1843 - Fort Victoria is Established in Lekwungen Territory
By the early 19th century, the London-based Hudson's Bay Company (HBC) had emerged as the dominant fur-trading power in the Pacific Northwest. The HBC had established a series of permanent outposts throughout the area, including its headquarters at Fort Vancouver, near the mouth of the Columbia River, in current day Washington state. Fearing American annexation of the Columbia River region, George Simpson, HBC Governor, directed HBC fur trader James Douglas to establish a fort on the southern end of Vancouver Island.
On March 14, 1843, the Lekwungen people of southern Vancouver Island (today known as the Songhees and Esquimalt Nations) saw the arrival of the HBC steamship, the
Beaver, in Victoria's inner harbour. The Lekwungen lived in extended family groups and resided in permanent and seasonal villages along the southeast coast of Vancouver Island from Esquimalt Lagoon to Cordova Bay, and extending to the Gulf Islands. In addition to hunting, fishing, and gathering berries and other edibles, the Lekwungen cultivated the root vegetable, camas. Cultivation included the regular burning of forest cover in order to create abundant camas meadows.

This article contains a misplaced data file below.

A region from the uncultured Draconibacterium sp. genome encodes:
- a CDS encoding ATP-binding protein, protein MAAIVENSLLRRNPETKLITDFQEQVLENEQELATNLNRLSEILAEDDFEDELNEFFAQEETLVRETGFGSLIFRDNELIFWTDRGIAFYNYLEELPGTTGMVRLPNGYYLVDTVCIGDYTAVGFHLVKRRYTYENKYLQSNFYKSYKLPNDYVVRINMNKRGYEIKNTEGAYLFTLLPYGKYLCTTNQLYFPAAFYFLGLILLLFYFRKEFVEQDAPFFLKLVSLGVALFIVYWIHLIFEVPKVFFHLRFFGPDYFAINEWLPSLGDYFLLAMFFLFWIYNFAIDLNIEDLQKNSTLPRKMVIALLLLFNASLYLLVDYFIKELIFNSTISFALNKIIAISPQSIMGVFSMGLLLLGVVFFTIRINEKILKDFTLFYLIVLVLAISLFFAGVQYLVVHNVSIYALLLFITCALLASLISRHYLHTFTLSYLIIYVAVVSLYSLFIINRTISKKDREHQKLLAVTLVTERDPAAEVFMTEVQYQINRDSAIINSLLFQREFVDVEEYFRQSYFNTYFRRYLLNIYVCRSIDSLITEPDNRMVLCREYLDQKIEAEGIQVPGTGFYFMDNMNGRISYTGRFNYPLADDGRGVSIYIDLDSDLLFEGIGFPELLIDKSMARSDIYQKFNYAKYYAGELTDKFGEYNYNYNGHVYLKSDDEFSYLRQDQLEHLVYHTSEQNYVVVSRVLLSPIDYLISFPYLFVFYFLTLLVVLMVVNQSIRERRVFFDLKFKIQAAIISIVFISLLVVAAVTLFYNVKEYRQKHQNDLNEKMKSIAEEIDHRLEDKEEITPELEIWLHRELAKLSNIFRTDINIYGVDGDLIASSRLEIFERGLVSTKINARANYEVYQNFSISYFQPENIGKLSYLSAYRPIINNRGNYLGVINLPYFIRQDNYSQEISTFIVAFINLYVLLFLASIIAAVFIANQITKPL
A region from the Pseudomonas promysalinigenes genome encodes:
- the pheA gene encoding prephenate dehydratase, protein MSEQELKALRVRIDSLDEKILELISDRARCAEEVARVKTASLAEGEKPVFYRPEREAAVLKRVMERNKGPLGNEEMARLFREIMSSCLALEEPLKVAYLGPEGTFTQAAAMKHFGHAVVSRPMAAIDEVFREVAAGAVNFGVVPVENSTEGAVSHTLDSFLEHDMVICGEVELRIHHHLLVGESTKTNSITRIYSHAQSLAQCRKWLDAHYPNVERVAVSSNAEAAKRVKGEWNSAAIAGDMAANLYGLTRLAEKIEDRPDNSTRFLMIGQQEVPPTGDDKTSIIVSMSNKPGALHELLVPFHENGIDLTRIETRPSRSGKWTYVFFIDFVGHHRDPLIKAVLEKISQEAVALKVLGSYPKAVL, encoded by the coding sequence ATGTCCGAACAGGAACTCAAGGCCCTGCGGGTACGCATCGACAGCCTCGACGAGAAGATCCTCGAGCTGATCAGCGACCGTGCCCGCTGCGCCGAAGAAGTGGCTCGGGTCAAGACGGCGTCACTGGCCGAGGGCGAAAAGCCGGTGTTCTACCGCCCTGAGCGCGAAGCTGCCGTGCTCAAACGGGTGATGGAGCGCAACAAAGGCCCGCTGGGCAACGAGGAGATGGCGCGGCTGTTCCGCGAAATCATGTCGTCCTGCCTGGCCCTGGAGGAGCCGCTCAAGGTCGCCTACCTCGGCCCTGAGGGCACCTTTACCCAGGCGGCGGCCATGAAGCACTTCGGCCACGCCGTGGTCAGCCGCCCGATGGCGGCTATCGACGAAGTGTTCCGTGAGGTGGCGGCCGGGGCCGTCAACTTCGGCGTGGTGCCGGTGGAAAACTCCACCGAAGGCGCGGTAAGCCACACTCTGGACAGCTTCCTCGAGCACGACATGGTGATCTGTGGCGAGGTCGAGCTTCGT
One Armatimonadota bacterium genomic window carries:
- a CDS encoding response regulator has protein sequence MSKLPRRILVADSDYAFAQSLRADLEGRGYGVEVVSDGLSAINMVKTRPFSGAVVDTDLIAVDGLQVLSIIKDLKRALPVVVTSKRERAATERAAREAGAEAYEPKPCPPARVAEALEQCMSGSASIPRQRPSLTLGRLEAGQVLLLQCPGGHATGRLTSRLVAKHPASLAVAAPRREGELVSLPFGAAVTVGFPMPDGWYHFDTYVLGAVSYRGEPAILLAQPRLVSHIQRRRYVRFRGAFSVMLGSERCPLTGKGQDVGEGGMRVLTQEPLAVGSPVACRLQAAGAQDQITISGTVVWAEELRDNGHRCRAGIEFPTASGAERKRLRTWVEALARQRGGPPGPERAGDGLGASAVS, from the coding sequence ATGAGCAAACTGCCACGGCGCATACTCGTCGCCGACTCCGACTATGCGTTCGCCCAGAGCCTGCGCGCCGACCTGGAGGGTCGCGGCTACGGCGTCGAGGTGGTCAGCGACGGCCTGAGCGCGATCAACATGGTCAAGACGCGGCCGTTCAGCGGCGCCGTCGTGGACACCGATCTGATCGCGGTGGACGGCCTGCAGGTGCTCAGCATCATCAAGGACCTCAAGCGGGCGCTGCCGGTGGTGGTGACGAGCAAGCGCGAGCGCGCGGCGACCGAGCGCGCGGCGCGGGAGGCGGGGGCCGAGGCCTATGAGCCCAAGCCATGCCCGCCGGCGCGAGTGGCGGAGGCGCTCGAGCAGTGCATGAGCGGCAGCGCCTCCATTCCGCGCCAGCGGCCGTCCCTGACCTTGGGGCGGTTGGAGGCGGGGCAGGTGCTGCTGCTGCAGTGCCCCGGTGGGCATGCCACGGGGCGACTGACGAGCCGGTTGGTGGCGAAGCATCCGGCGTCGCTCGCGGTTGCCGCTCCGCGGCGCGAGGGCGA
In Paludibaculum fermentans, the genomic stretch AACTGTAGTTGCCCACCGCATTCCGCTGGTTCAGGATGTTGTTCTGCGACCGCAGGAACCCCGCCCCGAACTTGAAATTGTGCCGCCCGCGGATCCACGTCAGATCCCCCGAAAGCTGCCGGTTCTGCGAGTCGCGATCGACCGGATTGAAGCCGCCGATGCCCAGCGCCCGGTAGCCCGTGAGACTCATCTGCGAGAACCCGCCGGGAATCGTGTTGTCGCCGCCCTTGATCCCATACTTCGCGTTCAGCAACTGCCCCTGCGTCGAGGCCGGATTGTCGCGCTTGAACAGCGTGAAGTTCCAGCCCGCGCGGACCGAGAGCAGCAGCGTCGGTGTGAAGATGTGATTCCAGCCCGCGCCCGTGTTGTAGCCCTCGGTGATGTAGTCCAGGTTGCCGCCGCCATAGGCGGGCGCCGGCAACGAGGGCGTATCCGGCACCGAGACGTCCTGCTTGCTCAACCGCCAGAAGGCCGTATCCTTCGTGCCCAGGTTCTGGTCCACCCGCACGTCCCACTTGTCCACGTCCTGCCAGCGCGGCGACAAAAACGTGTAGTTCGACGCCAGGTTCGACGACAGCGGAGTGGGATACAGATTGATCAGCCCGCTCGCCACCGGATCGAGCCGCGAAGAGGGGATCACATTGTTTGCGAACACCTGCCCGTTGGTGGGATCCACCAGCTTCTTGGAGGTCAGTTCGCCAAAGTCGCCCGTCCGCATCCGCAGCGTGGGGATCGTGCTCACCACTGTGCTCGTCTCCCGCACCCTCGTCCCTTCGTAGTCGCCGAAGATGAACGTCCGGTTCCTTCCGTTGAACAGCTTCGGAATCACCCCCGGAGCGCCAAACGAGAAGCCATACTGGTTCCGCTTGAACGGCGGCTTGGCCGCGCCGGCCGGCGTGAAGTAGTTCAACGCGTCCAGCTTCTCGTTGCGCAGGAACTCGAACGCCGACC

The Lekwungen assisted with the construction of the fort, and supplied the new arrivals with food and firewood in exchange for blankets. The Lekwungen received one HBC blanket for every 40 cedar logs supplied. Blankets were a traditional measure of wealth in the Lekwungen culture, and were often distributed as a gift at a potlatch. The potlatch is a large prestigious and spiritual ceremony and feast where possessions are given away to display wealth and enhance prestige. A potlatch was held on the occasion of births, deaths, weddings, the transfer of sacred names and titles, and other major events, and was a way of renewing family and friendship ties and redistributing wealth.
The settlement of the newcomers in their territory marked a shift in the lives of the Lekwungen and other neighbouring Indigenous peoples. The increasing number of settlers brought disease such as measles, dysentery, influenza, and smallpox, which resulted in a devastating loss of population. This, coupled with the presence of a new culture that was at times at odds with their own, led to major social disruption.